Students should not have to enter a classroom with the teacher staring at his / her computer screen, or arms folded in the back of the room. Students should be greeted with enthusiasm and goodwill right when they enter. Shake their hands; ask them how their day is going; give them a fist bump or a high five. Nothing starts out a lesson on a more positive note than a pleasant greeting to your students. For your most challenging students, it shows them that you are willing to provide them a clean slate (despite what may have happened the day before). For all your students, it models what we all should be doing with each other – being nicer! It does not take a lot to say “good morning” to someone in the hallway. Indeed, my previous Assistant Principal modeled this very practice for me. Every single morning that I saw him – he was greeting ALL students with total enthusiasm. Despite all the things that were continually piled on his plate, he never let it show to the students entering our threshold each and every day with their own baggage.

  1. LISTEN to your students:

My dad used to tell me that I never listened to him, much to my chagrin. However, he always explained it in a way that was much clearer: “You hear, but you do not listen to me.” The way he explained it was: hearing includes only sounds and noises…not specifics. Listening is when you are thoughtfully paying attention to what another person is saying…you are internalizing it. Students know when their teachers are not truly listening to them, and it is quite evident to observers as well!

One way to show you are truly listening is during question and answer sessions: When students respond to a question, don’t just “rephrase” or “rework” what they shared with you. That kind of rephrasing delegitimizes the exact purpose of why we want students to share: “If my teacher is just going to rephrase my original idea, what‘s the point of me sharing in the first place?” If you do use the practice of repeating student responses (which I do), ask them probing questions about their response, rather than rephrasing try: “What did you mean by ____?” Or, “Can you explain your thinking behind that opinion?”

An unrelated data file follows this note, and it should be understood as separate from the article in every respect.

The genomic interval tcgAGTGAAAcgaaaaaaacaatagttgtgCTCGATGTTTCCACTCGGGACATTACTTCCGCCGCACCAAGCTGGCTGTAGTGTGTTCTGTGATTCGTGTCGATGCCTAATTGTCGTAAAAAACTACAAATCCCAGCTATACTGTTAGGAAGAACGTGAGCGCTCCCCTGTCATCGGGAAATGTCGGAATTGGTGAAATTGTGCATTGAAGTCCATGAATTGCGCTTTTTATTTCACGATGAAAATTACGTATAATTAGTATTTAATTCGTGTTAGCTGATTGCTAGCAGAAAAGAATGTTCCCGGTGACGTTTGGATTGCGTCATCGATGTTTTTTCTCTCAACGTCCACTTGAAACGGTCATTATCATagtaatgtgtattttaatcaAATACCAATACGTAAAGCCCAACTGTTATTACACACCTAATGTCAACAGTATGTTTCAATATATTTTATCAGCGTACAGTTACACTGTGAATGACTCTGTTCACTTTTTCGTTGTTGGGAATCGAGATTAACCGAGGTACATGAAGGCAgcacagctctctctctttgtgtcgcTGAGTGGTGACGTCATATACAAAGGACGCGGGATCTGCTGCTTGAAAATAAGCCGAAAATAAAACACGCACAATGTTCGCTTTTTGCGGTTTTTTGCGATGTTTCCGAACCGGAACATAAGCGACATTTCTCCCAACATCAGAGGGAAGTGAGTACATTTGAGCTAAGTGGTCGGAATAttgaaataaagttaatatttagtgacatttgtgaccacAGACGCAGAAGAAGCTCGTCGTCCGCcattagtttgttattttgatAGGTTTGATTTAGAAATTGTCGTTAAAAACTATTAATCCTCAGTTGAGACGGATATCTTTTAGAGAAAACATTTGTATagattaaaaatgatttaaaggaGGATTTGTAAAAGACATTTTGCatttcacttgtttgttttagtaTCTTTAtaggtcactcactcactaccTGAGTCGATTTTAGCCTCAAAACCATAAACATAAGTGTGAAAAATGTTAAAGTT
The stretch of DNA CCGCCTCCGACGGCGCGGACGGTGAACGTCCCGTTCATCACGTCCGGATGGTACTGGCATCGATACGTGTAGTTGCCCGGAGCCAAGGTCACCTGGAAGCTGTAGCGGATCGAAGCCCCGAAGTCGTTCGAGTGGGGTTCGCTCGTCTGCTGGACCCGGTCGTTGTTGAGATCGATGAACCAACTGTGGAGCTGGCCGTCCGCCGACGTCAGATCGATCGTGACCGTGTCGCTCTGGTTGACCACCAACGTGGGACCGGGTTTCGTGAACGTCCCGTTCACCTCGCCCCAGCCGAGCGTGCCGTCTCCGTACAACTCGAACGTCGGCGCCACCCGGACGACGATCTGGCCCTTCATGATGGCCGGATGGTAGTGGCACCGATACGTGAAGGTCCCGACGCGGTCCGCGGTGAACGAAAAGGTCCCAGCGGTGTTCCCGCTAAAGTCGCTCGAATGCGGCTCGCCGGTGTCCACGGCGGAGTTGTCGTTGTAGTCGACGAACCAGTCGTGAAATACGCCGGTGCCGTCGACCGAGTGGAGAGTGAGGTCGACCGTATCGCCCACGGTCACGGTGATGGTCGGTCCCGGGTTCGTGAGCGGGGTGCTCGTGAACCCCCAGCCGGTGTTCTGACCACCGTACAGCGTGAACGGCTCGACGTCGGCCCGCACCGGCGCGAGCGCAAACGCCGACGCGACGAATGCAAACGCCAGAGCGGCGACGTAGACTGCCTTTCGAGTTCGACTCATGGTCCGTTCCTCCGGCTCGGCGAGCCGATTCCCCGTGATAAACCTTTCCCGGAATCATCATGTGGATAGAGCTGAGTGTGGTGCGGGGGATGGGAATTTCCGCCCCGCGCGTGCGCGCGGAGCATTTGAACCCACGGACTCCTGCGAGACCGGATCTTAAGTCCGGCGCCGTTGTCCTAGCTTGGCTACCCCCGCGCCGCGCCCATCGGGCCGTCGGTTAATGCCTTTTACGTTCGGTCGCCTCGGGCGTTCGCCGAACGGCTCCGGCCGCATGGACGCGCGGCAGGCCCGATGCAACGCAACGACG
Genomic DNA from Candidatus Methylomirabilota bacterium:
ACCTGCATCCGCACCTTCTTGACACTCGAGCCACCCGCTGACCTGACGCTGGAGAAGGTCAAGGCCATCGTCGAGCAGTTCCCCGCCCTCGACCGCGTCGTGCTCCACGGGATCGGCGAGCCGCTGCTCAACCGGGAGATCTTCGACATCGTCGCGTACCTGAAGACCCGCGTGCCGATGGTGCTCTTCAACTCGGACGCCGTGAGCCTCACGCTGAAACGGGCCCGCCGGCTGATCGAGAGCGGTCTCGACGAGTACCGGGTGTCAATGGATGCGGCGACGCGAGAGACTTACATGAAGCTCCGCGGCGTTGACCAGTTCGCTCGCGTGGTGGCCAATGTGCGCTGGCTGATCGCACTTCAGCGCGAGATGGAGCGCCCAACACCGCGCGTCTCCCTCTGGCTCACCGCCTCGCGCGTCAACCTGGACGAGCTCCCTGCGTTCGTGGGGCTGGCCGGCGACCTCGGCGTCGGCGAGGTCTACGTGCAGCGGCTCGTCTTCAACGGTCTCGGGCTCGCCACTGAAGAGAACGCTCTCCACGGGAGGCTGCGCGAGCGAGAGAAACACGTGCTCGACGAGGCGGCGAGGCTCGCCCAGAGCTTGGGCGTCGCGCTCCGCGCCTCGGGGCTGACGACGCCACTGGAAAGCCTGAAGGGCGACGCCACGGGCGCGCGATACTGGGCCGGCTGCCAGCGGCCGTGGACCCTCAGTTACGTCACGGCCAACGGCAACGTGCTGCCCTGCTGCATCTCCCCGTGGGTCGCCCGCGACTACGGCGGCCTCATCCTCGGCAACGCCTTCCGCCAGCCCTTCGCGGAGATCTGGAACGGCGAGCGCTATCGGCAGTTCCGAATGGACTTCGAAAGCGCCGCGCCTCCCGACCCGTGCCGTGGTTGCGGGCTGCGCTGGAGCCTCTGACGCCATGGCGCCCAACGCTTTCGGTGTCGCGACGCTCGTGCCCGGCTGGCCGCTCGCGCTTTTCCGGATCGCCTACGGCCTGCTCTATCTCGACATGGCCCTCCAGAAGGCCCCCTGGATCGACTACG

1. Call home.

I know what will be said about this one: we all do not have enough time to call parents. Phooey! Calling home sends an incredible message when you actually have a conversation with a parent over the phone about “good” things as well as the not-so-good-things. Parents love their children and they want to hear they are doing well. Building positive relationships with families starts with the teacher! Emails don’t cut it, and are a cop out for much more effective and personalized communication.

  1. Be clear and consistent:

As the great Dr. Fred Jones says: “You either are consistent, or you are inconsistent. There is nothing in between. There is no such thing as very consistent or extremely consistent.” When you create classroom rules or norms, your expectations must be consistently enforced and communicated to students on a regular basis. Don’t expect students just to assume they know how to operate in your classroom – if you convey the importance of a procedure to students, and how important it is for “our” classroom, they will ultimately get on board.

  1. Embody the “Key Messages” in your speech and your actions:

In my school system, we operate on the foundation of the “Key Messages”: